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Water for Pregnancy

Drinking water during pregnancy

During your pregnancy, the requirement for water increases slightly in order to support the growth and development of your baby. Water plays a vital role in delivering essential nutrients to your baby, maintaining the level of amniotic fluid for protection and increased blood volume. Drinking adequate amounts of water can help to support these changes.
Water is the perfect fluid to keep you hydrated throughout your pregnancy. Apart from supporting the growth and development of your baby, water can also help reduce constipation which is common in pregnancy by helping to keep your digestive system moving and make bowel movements easier to pass. Additionally, water may also reduce the effects of fatigue, dizziness and headaches which can be exacerbated with a low water intake.

So, how much water should you drink?

The Australian Dietary Guidelines recommends drinking between 2.4 (14-28 years) -3.1 litres (19-50 years) of water a day, depending on your age. This equates to 8-12 glasses of water per day. You may need to increase your water intake if you live in a hot climate, are very active or need to replace lost fluid if you suffer from morning sickness.
Consuming inadequate amounts of water may case dehydration, muscle cramps, and in extreme cases increase the risk of premature birth. Symptoms of dehydration may include headaches, light-headedness, confusion, dark coloured urine and urinating less frequently. You can ensure that you are drinking enough water by checking the colour of your urine, if it’s pale yellow or colourless then you’re drinking enough.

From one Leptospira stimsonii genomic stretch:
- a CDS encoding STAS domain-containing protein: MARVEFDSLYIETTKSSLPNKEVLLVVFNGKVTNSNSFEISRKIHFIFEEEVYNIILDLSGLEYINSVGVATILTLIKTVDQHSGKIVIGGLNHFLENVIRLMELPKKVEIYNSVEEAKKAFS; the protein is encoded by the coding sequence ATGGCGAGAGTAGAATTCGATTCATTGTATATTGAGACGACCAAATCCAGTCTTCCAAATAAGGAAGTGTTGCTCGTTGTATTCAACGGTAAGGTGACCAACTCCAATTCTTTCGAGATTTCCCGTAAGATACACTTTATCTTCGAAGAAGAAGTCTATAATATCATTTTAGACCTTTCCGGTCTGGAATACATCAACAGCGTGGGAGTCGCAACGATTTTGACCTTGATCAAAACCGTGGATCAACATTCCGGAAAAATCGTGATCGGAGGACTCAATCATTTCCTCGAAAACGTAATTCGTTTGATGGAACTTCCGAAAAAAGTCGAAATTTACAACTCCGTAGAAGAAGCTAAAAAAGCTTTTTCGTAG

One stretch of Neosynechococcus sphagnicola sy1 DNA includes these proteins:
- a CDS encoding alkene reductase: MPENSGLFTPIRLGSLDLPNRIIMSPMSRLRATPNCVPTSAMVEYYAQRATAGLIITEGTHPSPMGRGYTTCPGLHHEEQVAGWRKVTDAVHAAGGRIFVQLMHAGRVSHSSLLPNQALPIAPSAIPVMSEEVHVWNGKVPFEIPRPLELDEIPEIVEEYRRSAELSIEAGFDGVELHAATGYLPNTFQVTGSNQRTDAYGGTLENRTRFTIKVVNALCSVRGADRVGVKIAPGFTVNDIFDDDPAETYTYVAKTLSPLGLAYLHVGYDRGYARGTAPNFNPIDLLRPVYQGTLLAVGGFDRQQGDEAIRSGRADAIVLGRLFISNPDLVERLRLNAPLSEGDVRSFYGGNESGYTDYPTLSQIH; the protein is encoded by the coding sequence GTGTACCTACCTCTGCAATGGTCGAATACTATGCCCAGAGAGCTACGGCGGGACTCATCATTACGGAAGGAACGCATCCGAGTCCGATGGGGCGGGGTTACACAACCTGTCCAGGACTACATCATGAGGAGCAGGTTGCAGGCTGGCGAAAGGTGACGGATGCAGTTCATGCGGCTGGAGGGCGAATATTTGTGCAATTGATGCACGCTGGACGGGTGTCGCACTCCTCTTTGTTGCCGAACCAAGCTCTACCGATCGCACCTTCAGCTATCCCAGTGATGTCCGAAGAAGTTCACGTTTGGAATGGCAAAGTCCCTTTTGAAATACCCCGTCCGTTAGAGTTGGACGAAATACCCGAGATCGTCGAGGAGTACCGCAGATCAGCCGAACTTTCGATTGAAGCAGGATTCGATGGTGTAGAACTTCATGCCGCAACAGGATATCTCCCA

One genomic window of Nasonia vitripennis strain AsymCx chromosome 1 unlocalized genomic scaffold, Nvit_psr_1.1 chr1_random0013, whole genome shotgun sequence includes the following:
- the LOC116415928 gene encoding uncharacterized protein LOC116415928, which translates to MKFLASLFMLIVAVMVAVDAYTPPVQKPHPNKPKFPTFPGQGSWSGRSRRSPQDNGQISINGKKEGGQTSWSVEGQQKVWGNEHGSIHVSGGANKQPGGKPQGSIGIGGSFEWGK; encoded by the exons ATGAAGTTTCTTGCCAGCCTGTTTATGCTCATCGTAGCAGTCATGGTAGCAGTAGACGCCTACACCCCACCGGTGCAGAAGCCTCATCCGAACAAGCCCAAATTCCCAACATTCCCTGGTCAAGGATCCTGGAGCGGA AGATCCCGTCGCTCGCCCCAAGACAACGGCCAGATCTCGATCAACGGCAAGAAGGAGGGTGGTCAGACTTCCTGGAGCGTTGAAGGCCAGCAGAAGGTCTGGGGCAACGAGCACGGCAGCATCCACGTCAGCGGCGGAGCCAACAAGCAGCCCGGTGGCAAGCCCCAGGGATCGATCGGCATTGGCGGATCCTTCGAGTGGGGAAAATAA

Tips to increase water intake

- Keep a water bottle on hand so you can track how much you are drinking

- Drink water whenever you feel thirsty.

- Have a glass of water with meals.

- Eat plenty of fruits and vegetables as they also contain water.

- Drink smaller sips at a time which may help if feeling nauseous.

- Limit caffeine intake to less than 200 mg per day e.g. 1 cup of espresso coffee, 2 cups of instant coffee and 4 cups of tea. Decaffeinated drinks are preferred

- Avoid energy drinks, sports drinks and limit sugary drinks

- Avoid all alcohol


1. Montgomery KS. Nutrition column an update on water needs during pregnancy and beyond. J Perinat Educ. 2002;11(3):40-2.

2. Zhang N, Zhang F, Chen S, Han F, Lin G, Zhai Y, He H, Zhang J, Ma G. Associations between hydration state and pregnancy complications, maternal-infant outcomes: protocol of a prospective observational cohort study. BMC Pregnancy Childbirth. 2020 Feb 7;20(1):82.

3. Derbyshire E, Davies J, Costarelli V, Dettmar P. Diet, physical inactivity and the prevalence of constipation throughout and after pregnancy. Matern Child Nutr. 2006;2(3):127-134.

4. Thomas DR, Cote TR, Lawhorne L, Levenson SA, Rubenstein LZ, Smith DA, et al. Understanding clinical dehydration and its treatment. J Am Medical Dir Assoc. 2008 Jan 1;9(5):292–296.

5. National Health and Medical Research Council. Australian Dietary Guidelines. Canberra: National Health and Medical Research Council, 2013.